Services the company can offer to customers — including free storage at multiple inland container depots and container freight stations, as well as the credit period — are all unlikely to be matched by peers, he added.
Further, given the slowdown and weak balance sheets of competitors, Concor is in a better position to take advantage of a recovery.
Analysts, however, say the rally could fizzle out. This is because its decision to curtail operations is unlikely to have a significant impact, given only 4 per cent of its overall revenues came from impacted terminals. Moreover, some terminals that the company shifted out have been moved to handling facilities nearby, which are owned by Concor.
The main worry for the company is the pressure on volumes. Concor’s container volumes have dropped 3 per cent in FY20. The situation has worsened in April, with total container volumes at JNPT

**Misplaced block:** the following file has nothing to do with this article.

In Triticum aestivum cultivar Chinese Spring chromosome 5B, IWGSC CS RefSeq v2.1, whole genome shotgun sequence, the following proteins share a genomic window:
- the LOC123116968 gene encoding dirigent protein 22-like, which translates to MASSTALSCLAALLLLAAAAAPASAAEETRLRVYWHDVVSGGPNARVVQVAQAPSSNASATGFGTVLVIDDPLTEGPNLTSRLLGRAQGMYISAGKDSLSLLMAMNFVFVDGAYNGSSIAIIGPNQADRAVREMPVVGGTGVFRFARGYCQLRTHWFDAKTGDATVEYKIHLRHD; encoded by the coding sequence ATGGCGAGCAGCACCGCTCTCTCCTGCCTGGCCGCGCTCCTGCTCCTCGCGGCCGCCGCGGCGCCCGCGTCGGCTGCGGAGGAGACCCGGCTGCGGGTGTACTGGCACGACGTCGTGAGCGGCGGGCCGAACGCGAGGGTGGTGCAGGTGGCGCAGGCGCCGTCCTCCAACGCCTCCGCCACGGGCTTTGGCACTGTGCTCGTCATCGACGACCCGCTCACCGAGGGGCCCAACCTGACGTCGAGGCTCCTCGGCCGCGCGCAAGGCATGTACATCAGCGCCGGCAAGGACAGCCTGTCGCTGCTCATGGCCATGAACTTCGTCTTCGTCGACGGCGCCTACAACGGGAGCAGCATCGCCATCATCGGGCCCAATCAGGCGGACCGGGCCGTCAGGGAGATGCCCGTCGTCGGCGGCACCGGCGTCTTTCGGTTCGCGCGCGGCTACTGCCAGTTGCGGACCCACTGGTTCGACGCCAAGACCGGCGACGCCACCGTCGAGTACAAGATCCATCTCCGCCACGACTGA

port in Mumbai down 37 per cent year-on-year.
The steep fall is largely on account of exports, which have fallen 55 per cent. Analysts expect export volumes to fall by up to 80 per cent in May, while imports — down 20 per cent in April —could also fall if demand drops further.
The purchase of land from the Railways continues to be a major overhang, as the value pegged at Rs 8,000 crore could wipe out its cash and increase debt.
Lack of clarity on this, as well as any delay by the government in divestment stake in the firm, will keep the stock range bound.